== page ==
Covid-19 Bankruptcy & Insolvency Relief
By Connor & Co, 19 July updated 14 October 2021
The COVID-19 pandemic and resulting lockdowns and border closures have had significant financial impacts on individuals and businesses. The Australian Government has introduced temporary measures to provide financial relief to individuals and businesses impacted by the pandemic.
The Coronavirus Economic Response Package Omnibus Act 2020 (Cth) (Coronavirus Act) commenced on 25 March 2020, which provided for temporary amendments to legislation including bankruptcy legislation and corporation’s legislation for a period of 6 months.
On 21 September 2020, the temporary amendments were extended until 31 December 2020 by the Corporations and Bankruptcy Legislation Amendment (Extending Temporary Relief for Financially Distressed Businesses and Individuals) Regulations 2020.
Temporary financial relief for individuals
The Coronavirus Act amended the Bankruptcy Act 1966 and the Bankruptcy Regulations 1996 in respect of Bankruptcy Notices to:
- increase the statutory minimum amount for the issue of a Bankruptcy Notice from $5,000 to $20,000; and
- extend the period of compliance with a Bankruptcy Notice from 21 days to 6 months.
The changes apply to Bankruptcy Notices (and similarly to Debtor’s Petitions) issued initially during a 6 month period commencing on 25 March 2020 (and then extended until 31 December 2020).
Permanent changes to the Bankruptcy Regulations
On 1 January 2021, the Bankruptcy Amendment (Bankruptcy Threshold) Regulations 2020 (Cth) permanently increased the statutory minimum amount for the issue of a Bankruptcy Notice to $10,000.
On 1 April 2021, the Bankruptcy Regulations 1996 were replaced with the Bankruptcy Regulations 2021. The prescribed statutory minimum amount for the issue of a Bankruptcy Notice is $10,000.
Temporary relief for companies
The Coronavirus Act amended the Corporations Act 2001 and the Corporations Regulation 2001, Including in respect of Statutory Demands to:
- increase the statutory minimum amount for the issue of a Statutory Demand from $2,000 to $20,000; and
- extend the period of compliance with a Statutory Demand from 21 days to 6 months.
The changes apply to Statutory Demands issued during initially during a 6 month period commencing on 25 March 2020 (and then extended until 31 December 2020).
On 1 January 2021, a new regulation 5.4.01AAA was inserted into the Corporations Regulations 2001 to provide that, in relation to a company that is eligible for temporary restructuring relief, the statutory minimum amount for the issue of a Statutory Demand is $20,000 and the statutory period for compliance with a Statutory Demand is 6 months. This regulation applies until 31 July 2021.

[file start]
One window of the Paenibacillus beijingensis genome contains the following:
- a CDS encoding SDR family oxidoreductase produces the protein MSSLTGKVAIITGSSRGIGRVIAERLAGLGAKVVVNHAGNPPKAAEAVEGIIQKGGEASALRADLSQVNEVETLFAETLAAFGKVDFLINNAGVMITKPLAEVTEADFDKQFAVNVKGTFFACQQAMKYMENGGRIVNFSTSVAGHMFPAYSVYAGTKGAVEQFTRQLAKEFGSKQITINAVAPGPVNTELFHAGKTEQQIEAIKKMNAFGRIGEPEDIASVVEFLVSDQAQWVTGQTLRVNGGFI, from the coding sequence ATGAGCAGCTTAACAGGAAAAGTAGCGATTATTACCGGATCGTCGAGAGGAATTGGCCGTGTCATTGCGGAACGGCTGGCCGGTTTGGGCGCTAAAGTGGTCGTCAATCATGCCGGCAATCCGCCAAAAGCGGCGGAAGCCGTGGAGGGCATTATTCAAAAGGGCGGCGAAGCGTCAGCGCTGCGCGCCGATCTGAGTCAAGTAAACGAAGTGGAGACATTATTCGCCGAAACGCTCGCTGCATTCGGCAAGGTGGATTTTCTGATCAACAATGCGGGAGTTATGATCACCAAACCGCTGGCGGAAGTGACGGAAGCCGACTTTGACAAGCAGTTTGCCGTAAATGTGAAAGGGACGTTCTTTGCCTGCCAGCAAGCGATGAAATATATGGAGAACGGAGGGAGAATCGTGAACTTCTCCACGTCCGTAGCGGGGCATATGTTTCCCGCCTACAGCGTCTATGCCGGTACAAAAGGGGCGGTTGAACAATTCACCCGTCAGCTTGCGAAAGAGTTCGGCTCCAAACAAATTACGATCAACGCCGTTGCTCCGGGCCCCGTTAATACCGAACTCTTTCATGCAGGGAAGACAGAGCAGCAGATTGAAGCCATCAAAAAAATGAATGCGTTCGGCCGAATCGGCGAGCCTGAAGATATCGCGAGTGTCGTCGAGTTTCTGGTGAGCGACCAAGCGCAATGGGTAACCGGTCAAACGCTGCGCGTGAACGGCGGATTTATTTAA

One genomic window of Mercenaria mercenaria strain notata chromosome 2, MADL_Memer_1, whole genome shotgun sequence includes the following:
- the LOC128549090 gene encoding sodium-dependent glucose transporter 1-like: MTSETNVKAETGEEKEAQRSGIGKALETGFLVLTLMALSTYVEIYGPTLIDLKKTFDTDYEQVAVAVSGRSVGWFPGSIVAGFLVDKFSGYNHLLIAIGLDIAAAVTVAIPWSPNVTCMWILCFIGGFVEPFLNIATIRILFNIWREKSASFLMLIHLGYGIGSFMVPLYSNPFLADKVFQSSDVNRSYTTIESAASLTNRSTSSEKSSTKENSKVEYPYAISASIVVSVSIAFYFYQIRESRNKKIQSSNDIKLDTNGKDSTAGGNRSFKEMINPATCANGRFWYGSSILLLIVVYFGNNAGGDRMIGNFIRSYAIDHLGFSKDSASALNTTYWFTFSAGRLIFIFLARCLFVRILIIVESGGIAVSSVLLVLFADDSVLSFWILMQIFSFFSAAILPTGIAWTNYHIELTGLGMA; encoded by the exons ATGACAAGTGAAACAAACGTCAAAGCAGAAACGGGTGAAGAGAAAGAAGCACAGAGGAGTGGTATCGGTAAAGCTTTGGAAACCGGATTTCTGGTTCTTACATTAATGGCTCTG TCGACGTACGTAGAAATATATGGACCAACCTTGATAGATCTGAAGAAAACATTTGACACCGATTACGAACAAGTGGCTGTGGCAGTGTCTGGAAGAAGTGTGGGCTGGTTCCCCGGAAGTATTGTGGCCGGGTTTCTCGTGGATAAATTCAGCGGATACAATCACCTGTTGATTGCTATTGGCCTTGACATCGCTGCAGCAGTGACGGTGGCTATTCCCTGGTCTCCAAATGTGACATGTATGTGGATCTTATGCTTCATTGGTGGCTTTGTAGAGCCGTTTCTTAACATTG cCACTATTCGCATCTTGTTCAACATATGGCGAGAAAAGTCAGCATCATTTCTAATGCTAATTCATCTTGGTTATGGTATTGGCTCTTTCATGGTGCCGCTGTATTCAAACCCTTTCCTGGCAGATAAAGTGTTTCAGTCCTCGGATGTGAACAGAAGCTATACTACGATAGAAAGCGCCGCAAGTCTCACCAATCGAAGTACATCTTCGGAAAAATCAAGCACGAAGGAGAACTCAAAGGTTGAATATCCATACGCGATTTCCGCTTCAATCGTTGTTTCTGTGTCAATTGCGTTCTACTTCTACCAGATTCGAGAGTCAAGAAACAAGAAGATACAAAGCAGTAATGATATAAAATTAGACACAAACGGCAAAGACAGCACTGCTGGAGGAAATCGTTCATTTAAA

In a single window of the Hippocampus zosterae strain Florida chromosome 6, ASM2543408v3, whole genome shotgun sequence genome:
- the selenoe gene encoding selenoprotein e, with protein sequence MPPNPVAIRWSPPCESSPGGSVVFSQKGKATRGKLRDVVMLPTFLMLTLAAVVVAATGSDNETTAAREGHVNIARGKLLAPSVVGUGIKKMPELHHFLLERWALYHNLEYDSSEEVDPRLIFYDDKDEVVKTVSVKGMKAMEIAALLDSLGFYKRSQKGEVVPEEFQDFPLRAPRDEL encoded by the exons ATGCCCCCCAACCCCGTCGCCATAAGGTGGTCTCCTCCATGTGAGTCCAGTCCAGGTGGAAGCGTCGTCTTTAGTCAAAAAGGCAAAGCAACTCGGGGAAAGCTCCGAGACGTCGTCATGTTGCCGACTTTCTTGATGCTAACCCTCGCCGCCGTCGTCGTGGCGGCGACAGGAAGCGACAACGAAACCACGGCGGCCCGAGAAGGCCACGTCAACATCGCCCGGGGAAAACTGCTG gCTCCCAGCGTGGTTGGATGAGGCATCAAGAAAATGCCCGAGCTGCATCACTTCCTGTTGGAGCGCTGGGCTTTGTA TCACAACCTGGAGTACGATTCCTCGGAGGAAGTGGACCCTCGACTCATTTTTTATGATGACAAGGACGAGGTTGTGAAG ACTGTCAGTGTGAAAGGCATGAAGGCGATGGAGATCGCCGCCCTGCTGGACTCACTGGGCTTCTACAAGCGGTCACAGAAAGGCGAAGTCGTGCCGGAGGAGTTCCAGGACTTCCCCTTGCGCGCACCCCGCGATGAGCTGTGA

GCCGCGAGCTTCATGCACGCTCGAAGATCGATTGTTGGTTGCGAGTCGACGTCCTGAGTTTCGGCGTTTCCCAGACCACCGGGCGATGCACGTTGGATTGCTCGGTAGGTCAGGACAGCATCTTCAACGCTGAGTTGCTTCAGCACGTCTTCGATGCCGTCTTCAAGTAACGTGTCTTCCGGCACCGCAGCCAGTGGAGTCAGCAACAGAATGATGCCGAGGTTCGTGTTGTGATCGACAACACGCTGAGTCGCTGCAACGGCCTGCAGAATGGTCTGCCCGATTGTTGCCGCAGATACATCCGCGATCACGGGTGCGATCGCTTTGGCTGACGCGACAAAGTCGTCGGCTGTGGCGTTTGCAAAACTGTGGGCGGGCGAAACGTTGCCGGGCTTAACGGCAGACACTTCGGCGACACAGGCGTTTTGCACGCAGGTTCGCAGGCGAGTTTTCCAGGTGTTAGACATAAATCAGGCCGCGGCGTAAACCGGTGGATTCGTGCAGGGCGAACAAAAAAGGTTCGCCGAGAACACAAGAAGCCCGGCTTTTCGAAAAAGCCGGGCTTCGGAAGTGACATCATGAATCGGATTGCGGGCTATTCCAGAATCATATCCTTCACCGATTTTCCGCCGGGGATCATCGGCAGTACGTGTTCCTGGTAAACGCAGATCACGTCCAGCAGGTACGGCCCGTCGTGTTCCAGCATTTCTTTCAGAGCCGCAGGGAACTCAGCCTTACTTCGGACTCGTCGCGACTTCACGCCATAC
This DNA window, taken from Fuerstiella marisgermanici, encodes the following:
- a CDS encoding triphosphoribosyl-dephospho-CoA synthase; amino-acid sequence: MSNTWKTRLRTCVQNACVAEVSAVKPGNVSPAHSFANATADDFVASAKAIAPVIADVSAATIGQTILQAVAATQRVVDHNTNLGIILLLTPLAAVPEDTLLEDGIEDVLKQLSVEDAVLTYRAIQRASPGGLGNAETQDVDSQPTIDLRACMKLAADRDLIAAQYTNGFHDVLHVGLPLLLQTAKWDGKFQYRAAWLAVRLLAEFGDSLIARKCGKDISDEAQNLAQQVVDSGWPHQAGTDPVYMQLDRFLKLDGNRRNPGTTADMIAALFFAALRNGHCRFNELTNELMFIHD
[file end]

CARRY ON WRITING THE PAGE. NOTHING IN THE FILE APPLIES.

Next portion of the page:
Permanent changes to statutory Demands
In May 2021 the Corporations Amendment (Statutory Minimum) Regulations 2021 introduced a permanent increase to the statutory minimum amount for the issue of a Statutory Demand to $4,000, which applies to Statutory Demands served on or after 1 July 2021.
Safe Harbour from duty to prevent insolvent trading
The Coronavirus Act inserted a new s588GAAA into the Corporations Act 2001, which provides relief for a director from the duty to prevent insolvent trading if a debt is incurred in the ordinary course of the company’s business and during initially the 6 month period commencing on 25 March 2020 (and then extended until 31 December 2020), and before any appointment during that period of an administrator, restructuring practitioner or liquidator of the company.
On 1 January 2021, amendments to the Corporations Regulations 2001 introduced by the Corporations Amendment (Corporate Insolvency Reforms) Regulations 2020 commenced. The amendments include:
- The introduction of a new debt restructuring process for eligible companies with total liabilities of less than $1 million (reg 5.3B.03).
- Moving from a “creditor in possession” model to a more flexible “debtor in possession” model to allow eligible companies to restructure their existing debts while remaining in control of their business.
- A 20 business day period for the development of a restructuring plan by a small business restructuring practitioner (ref 5.3B.17), followed by 15 business days for creditors to vote on the restructuring plan reg 5.3B.21).
- That a creditor bound by a restructuring plan cannot make or proceed with an application to wind up the company or commence or proceed with proceedings or enforcement action to recover a debt from the company (reg 5.3B.30)
- A new, simplified liquidation process for companies with total liabilities not exceeding $1 million, to allow faster and less costly liquidation (reg 5.5.03).
Companies eligible for restructuring must pay all applicable entitlements to its employees (including superannuation) and comply with taxation laws.
Connor & Co Lawyers is experienced in advising individuals and businesses, creditors and debtors, in relation to bankruptcy and insolvency issues. If you would like advice regarding any of these issues, please contact us.
Connor & Co Lawyers
About Connor & Co Lawyers
We are a Law firm located at Level 5, 50 Margaret Street Sydney NSW 2000 specialising in Business law, Banking & Finance, Dispute Resolution, Litigation and Environment & Planning matters.